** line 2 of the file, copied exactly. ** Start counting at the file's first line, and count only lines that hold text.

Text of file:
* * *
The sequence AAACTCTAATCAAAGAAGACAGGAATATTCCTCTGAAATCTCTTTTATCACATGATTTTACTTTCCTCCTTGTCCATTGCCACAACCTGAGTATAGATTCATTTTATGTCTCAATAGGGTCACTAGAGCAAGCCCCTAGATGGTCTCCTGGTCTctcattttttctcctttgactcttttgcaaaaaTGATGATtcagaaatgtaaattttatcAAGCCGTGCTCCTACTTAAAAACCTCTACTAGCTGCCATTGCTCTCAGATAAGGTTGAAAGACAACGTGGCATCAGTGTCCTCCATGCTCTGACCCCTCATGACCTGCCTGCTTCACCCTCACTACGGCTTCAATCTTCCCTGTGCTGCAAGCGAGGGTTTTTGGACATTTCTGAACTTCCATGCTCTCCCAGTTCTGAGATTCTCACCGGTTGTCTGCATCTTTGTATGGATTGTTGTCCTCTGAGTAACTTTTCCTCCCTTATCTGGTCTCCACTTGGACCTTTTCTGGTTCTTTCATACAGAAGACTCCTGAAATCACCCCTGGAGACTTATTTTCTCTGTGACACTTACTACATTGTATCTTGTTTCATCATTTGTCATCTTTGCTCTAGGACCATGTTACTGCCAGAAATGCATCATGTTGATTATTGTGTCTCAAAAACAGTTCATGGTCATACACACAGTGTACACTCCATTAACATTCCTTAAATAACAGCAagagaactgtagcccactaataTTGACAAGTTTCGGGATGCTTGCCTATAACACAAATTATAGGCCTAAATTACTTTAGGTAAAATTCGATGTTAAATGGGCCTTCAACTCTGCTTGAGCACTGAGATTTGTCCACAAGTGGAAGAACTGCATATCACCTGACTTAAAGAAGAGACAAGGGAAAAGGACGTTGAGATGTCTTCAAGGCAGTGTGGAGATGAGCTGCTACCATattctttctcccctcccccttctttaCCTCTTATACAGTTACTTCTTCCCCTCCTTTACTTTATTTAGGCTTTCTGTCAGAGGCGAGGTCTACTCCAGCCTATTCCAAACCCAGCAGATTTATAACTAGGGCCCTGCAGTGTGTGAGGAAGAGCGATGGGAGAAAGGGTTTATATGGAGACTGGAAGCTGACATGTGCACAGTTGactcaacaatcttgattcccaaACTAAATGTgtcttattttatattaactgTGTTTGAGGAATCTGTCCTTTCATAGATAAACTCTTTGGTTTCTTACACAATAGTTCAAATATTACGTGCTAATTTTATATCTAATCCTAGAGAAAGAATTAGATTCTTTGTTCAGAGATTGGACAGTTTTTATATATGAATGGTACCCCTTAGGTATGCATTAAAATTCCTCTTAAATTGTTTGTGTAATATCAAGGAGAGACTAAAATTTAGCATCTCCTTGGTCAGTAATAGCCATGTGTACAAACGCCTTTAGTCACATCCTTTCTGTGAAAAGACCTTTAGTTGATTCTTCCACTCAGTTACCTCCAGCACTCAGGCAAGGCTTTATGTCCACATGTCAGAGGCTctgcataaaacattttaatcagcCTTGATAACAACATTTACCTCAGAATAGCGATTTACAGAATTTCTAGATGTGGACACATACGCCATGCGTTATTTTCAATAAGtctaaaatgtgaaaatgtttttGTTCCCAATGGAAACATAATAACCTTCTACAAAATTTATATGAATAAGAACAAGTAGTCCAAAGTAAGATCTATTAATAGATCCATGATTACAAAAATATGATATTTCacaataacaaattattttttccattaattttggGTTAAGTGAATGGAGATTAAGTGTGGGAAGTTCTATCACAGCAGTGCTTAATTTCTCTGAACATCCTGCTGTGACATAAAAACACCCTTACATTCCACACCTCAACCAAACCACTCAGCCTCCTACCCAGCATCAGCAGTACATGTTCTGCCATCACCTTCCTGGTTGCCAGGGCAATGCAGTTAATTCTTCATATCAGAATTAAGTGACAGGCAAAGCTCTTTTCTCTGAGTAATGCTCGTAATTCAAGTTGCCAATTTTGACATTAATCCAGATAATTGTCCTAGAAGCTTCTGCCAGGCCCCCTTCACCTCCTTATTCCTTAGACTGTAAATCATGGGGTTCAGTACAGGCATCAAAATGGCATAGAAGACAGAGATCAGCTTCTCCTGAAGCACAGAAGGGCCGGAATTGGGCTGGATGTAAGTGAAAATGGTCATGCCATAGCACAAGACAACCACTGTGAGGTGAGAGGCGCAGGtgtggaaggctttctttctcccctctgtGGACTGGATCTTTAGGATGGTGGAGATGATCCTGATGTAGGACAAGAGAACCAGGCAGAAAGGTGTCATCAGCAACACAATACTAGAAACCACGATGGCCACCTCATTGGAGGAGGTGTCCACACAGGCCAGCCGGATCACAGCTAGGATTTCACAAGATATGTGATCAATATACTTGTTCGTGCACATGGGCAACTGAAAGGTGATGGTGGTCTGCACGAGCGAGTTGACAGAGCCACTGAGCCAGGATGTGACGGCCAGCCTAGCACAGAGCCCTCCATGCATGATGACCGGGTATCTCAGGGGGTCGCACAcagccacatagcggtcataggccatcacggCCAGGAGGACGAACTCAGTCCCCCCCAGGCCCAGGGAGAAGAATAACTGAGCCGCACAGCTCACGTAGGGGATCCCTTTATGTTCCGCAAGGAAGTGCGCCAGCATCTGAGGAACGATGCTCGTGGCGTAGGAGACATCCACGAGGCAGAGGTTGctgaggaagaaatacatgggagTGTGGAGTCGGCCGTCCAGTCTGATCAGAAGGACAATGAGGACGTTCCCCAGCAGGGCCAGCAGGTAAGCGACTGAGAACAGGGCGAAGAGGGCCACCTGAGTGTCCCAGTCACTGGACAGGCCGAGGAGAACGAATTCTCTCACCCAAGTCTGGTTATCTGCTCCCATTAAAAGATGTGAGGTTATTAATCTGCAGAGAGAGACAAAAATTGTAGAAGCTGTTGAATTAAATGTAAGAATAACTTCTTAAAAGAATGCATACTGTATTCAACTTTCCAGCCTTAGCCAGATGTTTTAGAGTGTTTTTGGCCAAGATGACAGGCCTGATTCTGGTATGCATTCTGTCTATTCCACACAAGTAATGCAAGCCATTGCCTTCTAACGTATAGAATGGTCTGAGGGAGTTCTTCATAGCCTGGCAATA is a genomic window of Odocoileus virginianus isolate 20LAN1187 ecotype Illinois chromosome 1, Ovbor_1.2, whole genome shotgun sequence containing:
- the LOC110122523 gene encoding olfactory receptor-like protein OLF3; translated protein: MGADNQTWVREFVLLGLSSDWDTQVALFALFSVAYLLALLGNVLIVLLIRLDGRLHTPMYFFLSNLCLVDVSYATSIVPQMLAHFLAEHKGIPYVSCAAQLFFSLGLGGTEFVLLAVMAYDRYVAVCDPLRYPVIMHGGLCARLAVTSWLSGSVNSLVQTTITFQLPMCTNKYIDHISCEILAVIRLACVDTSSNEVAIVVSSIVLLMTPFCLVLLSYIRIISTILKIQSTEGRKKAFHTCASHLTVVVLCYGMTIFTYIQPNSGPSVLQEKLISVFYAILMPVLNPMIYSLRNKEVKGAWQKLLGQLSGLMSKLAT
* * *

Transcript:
- the LOC110122523 gene encoding olfactory receptor-like protein OLF3; translated protein: MGADNQTWVREFVLLGLSSDWDTQVALFALFSVAYLLALLGNVLIVLLIRLDGRLHTPMYFFLSNLCLVDVSYATSIVPQMLAHFLAEHKGIPYVSCAAQLFFSLGLGGTEFVLLAVMAYDRYVAVCDPLRYPVIMHGGLCARLAVTSWLSGSVNSLVQTTITFQLPMCTNKYIDHISCEILAVIRLACVDTSSNEVAIVVSSIVLLMTPFCLVLLSYIRIISTILKIQSTEGRKKAFHTCASHLTVVVLCYGMTIFTYIQPNSGPSVLQEKLISVFYAILMPVLNPMIYSLRNKEVKGAWQKLLGQLSGLMSKLAT